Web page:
(the true Self). By practising one fixed posture till it becomes natural, and by thinning out passionate interest in personally motivated activities, deep meditation becomes possible. When glimpses of the Self are had, worldly activities become unselfish and calmly vigorous (Gita XVIII 26). Inspired as to direction and timing, they are really efficient, as against the self-assertive but ultimately self-defeating bustling about trivial details which is often mistaken for efficiency (24).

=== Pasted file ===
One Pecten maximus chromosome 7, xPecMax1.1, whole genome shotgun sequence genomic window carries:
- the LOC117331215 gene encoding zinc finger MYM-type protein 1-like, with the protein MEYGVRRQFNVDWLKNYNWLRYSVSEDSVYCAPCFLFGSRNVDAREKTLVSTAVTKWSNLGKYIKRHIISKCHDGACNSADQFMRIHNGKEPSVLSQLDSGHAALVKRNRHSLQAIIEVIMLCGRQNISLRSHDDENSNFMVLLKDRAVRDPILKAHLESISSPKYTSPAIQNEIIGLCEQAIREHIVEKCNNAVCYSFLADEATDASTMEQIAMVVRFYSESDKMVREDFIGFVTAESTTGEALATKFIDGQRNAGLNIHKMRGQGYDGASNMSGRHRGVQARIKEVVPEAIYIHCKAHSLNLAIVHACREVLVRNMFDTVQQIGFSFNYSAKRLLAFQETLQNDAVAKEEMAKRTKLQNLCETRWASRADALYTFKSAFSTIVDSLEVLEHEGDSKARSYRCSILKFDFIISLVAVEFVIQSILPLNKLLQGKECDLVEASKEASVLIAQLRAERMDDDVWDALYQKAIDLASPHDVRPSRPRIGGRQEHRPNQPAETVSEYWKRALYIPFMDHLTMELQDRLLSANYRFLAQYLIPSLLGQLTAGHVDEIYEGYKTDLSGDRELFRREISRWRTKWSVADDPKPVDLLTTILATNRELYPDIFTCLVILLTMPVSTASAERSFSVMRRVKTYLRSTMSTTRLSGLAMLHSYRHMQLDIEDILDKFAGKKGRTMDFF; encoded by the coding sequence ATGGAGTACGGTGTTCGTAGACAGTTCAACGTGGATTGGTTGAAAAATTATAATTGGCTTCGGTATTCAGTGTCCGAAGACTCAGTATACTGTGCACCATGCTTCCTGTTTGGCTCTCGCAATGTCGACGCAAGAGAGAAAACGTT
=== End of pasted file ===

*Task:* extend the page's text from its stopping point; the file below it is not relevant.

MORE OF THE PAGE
But some give up before there is any genuine experience. They come to think that meditation is being momentarily “drunk on words”, as the Zen school calls it. Things can be created by words alone; they will not bear a moment’s close examination, but if unexamined can powerfully affect feelings and conduct. For instance, when Napoleon had just defeated Prussia in 1806, the German philosopher Fichte wrote a nationalistic essay in which he declared: “The Frenchman knows only French, but the German knows both German and French. So the Frenchman understands what is going on only if it is in French, whereas the German always understands, whether it be in German or in French. And as a matter of fact” – the current of his words is beginning to sweep him off his feet – “the Frenchman does not understand things fully even when they are in French, because of the dullness of his intellect; whereas the German with his superior intellect understands the French side even if perhaps his own knowledge of French is incomplete.” The conclusion is, that the “blood” (what we should now call genetic endowment) of the people of Germany gives them decisive superiority.